MMA: Conor McGregor under investigation over sexual assault accusation in Ireland

McGregor makes his entrance before fighting Floyd Mayweather Jr in August 2017.
McGregor makes his entrance before fighting Floyd Mayweather Jr in August 2017.PHOTO: REUTERS

DUBLIN (NYTIMES) - Conor McGregor, the Ultimate Fighting Championship’s (UFC's) biggest star and one of the world’s highest-paid athletes, is under investigation in Ireland after a woman accused him of sexual assault in December 2018, according to four people familiar with the investigation.

McGregor has not been charged with a crime.

Following the usual protocol in criminal investigations in Ireland and much of Europe, where a formal charge does not necessarily follow an arrest, McGregor was arrested in January, questioned by law enforcement and released pending further investigation, according to the people.

On Tuesday (March 26), McGregor announced his retirement from the UFC, though a spokeswoman said it was unrelated to the investigation.

“I wish all my old colleagues well going forward in competition,” McGregor wrote on Twitter.

He has only fought once since 2016 - a bout in October that he lost to Khabib Nurmagomedov - and has previously announced a retirement, only to come back.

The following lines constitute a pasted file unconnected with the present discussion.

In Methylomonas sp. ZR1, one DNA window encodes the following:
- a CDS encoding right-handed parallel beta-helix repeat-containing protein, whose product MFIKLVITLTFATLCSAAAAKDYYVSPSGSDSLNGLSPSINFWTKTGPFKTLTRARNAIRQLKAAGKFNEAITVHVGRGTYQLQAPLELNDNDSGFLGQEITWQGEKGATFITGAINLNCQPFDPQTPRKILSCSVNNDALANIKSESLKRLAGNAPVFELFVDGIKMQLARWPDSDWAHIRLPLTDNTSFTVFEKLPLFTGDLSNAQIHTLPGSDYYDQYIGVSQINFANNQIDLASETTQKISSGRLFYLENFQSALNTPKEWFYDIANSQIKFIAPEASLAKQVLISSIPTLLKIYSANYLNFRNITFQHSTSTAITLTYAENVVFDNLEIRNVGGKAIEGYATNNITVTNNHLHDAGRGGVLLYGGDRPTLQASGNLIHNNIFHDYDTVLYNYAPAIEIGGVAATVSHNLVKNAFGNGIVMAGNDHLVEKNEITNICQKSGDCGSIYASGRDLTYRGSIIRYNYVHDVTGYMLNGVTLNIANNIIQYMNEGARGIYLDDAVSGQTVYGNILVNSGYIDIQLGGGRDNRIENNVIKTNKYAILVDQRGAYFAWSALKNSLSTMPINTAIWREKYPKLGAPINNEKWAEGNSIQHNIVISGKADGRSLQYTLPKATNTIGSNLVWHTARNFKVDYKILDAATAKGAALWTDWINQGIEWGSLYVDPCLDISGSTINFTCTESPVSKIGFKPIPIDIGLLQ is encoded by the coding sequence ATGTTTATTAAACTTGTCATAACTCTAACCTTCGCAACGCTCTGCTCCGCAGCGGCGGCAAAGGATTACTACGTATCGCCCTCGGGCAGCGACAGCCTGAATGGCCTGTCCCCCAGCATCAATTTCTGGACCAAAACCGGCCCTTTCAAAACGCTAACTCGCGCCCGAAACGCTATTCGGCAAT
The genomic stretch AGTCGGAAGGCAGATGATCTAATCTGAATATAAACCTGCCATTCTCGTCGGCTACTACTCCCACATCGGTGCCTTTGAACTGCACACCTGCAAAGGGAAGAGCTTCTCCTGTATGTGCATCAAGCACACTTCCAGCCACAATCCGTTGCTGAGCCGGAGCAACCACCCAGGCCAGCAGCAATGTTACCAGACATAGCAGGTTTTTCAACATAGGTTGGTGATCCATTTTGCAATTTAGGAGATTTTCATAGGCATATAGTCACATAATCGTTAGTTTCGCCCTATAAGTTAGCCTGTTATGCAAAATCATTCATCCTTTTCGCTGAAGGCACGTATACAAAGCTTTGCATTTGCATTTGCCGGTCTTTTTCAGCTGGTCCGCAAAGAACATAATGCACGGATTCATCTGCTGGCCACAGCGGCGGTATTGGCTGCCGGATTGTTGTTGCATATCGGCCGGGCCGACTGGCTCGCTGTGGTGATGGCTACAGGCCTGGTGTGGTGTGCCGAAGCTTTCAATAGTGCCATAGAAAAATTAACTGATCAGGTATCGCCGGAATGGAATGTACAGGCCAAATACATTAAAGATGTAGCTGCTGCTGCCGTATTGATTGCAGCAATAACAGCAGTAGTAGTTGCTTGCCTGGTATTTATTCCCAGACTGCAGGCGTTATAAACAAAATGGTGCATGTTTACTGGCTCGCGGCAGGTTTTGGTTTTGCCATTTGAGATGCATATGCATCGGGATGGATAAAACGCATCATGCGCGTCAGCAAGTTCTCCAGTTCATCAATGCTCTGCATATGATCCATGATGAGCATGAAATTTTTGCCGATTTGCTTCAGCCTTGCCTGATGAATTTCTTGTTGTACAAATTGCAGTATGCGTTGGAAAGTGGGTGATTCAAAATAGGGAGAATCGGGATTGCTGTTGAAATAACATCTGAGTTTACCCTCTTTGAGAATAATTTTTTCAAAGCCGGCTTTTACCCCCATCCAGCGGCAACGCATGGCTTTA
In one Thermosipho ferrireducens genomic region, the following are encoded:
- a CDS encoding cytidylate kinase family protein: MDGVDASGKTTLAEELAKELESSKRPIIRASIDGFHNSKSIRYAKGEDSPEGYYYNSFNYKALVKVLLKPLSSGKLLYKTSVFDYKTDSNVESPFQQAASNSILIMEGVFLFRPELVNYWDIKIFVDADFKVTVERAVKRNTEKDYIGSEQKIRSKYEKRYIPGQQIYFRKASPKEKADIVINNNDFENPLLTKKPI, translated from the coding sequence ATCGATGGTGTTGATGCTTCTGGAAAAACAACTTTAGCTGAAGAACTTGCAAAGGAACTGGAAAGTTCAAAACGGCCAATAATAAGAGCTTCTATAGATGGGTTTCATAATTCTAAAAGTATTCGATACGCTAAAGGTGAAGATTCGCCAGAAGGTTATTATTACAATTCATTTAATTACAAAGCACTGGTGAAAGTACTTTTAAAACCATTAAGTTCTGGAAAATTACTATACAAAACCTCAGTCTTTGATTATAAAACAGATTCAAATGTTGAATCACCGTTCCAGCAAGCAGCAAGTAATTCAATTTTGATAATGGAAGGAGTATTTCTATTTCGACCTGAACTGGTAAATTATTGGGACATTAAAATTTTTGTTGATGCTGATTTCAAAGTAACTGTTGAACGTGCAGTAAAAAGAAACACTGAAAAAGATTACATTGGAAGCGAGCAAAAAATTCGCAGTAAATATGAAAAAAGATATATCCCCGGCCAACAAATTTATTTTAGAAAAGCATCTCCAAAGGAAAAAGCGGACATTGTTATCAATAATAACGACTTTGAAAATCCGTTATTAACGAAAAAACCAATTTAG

The woman making the allegation said it occurred at the Beacon Hotel, an establishment attached to a business park on the edge of Dublin.

McGregor is an occasional guest there, according to a person with knowledge of the situation.

Irish media have reported on the case since news of the assault first broke late last year, but without naming McGregor. Laws in Ireland restrict the media from identifying individuals charged with rape unless they are convicted.

A spokesman for Ireland’s police service would not confirm if McGregor is the suspect.

In response to a request for comment related to an “unnamed sportsman”, it said a man had been arrested on Jan 17 and released without charge while investigations continue.

McGregor and the UFC have not commented on the allegations.

Karen J. Kessler, a publicist for McGregor based in New Jersey, issued a statement that did not address the validity of the accusation, but asserted his retirement had nothing to do with the investigation.

The Beacon is about a 25-minute drive from Crumlin, the working-class South Dublin neighbourhood where McGregor grew up.

Its typical guests are white-collar workers tied to the financial services or technology companies that have recently relocated to the area.

Still, people familiar with the hotel operations said McGregor had visited before the night police say the incident took place.

Police retrieved evidence from the room McGregor stayed in and have also secured closed-circuit television camera footage, according to a person with knowledge of the investigation.